The solver interDyMFoam solves a two-phase flow problem for velocity $\mathbf{u}$, pressure $p$ and interface location. The continuity, momentum, and volume fraction equations are respectively given by:
where $\rho $ is the density, $\eta $ is the viscosity, $\dot{\gamma}=\nabla \mathbf{u}+(\nabla {\mathbf{u})}^{T}$ is the rate-of-strain tensor and $\mathbf{g}$ is the gravity. Moreover, ${\mathbf{F}}_{\sigma}=\sigma \mathcal{k}\mathbf{n}\delta $ represents the surface force tension, where $\sigma $ is the interfacial tension, $\mathbf{n}$ is the unit normal vector on the interface and $\delta $ is the Dirac delta function.
In the VOF, the density and viscosity are respectively calculated as $\rho \left(\alpha \right)=\alpha {\rho}_{1}+(1-\alpha ){\rho}_{2}$ and $\eta \left(\alpha \right)=\alpha {\eta}_{1}+(1-\alpha ){\eta}_{2}$ where the subscript represents the fluid phase. In the coupled VOF and LS method, only Eq. (3) is solved to find the volume fraction function. In addition, the LS function is initialized from the VOF function $\alpha $ as, ${\phi}_{0}=1.5\mathrm{\Delta}x(\alpha -0.5)$, where $\mathrm{\Delta}x$ is the mesh cell size. Note that the initial value is positive in the disperse phase and negative in the continuous phase. The next step is to solve the re-initialization equation to assign the LS function to a signed distance function:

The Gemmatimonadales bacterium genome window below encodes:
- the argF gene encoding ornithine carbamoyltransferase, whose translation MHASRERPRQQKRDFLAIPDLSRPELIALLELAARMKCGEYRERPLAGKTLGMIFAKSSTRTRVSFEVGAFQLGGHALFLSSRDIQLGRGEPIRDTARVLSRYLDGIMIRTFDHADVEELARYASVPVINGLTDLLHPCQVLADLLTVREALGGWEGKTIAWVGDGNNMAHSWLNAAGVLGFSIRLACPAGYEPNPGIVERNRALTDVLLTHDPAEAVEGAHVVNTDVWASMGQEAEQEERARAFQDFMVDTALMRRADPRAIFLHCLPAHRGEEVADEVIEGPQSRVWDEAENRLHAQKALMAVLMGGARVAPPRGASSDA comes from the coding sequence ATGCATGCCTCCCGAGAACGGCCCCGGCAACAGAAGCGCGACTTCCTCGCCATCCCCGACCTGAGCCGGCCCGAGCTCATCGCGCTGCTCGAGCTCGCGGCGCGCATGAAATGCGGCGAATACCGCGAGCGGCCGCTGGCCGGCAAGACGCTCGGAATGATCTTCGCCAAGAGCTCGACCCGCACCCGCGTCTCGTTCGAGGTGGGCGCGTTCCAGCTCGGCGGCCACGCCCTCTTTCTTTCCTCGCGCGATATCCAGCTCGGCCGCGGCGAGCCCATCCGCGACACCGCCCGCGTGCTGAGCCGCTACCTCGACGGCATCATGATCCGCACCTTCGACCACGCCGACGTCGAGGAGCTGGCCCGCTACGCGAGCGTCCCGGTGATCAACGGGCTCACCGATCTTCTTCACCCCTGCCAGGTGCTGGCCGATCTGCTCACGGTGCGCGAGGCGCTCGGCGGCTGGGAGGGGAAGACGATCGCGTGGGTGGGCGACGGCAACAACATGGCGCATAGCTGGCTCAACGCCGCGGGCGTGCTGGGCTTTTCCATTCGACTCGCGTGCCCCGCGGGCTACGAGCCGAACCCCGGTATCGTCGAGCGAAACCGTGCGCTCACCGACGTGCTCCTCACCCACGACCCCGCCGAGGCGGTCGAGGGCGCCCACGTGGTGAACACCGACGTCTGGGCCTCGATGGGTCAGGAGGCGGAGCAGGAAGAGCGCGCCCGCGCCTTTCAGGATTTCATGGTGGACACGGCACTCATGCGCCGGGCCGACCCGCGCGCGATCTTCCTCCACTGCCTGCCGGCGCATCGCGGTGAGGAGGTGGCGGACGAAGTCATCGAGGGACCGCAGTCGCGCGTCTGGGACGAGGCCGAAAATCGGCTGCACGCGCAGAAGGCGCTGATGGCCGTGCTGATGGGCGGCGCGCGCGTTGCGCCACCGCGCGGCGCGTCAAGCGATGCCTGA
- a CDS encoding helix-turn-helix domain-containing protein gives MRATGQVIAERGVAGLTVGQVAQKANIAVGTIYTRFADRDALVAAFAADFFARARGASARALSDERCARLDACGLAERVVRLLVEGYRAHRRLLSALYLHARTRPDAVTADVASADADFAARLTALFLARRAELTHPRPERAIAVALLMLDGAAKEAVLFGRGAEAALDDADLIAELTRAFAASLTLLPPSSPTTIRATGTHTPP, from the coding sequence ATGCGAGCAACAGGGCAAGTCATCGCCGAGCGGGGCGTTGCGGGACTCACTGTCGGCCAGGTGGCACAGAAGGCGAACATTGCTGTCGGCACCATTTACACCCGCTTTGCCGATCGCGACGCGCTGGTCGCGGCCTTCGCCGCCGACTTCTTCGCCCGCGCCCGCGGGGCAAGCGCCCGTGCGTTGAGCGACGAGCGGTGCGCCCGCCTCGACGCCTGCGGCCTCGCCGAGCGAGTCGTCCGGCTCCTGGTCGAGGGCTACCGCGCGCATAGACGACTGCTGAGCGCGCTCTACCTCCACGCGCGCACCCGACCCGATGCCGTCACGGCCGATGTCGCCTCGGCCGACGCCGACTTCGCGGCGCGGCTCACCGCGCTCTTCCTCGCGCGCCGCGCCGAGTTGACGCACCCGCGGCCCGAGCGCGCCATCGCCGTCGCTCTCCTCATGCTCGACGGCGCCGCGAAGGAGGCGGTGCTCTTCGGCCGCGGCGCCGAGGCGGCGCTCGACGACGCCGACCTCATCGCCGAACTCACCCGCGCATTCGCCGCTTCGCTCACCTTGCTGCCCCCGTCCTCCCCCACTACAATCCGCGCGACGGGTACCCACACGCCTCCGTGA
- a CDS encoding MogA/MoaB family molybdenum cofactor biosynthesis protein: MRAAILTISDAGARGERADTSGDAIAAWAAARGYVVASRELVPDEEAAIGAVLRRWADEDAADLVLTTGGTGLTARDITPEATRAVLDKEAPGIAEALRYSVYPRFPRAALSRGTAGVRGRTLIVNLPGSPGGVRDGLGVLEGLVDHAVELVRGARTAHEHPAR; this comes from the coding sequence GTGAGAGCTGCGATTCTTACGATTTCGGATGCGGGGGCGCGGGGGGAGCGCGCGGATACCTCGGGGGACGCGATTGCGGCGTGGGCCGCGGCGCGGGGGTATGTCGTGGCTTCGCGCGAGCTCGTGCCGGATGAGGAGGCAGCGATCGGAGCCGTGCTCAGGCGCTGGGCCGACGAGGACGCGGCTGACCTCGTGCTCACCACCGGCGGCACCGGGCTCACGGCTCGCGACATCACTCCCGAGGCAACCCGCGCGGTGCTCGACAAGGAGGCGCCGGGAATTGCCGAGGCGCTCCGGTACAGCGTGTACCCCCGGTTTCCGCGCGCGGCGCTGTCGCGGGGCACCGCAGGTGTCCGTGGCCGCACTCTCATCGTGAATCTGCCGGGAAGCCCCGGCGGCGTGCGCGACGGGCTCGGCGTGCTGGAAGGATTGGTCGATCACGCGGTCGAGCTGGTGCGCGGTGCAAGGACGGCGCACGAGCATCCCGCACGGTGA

where $\tau $ is the artificial time. The LS function at the beginning of the iterations is $\phi (x,0)={\phi}_{0}\left(x\right).$
The unit normal and the curvature are respectively computed using the LS function as, $\mathbf{n}=\nabla \phi /|\nabla \phi |$ and $\mathcal{k}=\nabla \bullet \mathbf{n}.$ Therefore, the surface tension force is computed using the LS method as, ${\mathbf{F}}_{\sigma}=\sigma \mathcal{k}\left(\phi \right)\mathbf{n}\delta \left(\phi \right),$ where $\delta \left(\phi \right)$ is defined as:
Also, the density and viscosity are calculated using the LS function as, $\rho \left(\phi \right)={\rho}_{2}+({\rho}_{1}-{\rho}_{2})H\left(\phi \right)$ and $\eta \left(\phi \right)={\eta}_{2}+({\eta}_{1}-{\eta}_{2})H\left(\phi \right)$, where $H$ is the Heaviside function and defined as:
The above equations are solved using the finite volume method (FVM). In FVM the computational domain is divided into a finite number of control volumes. Then, the equations are integrated over a control volume to get integral form of the equations. The integral equations are discretized using different methods to get the linear system of algebraic equations. In OpenFOAM, the dynamic mesh refinement works only for hexahedral cells. The boundary conditions for the LS equation are zeroGradient Which means that the derivative normal to the boundary is zero. For the other equations, there are several boundary conditions as zeroGradient and fixed value. For more details see [5].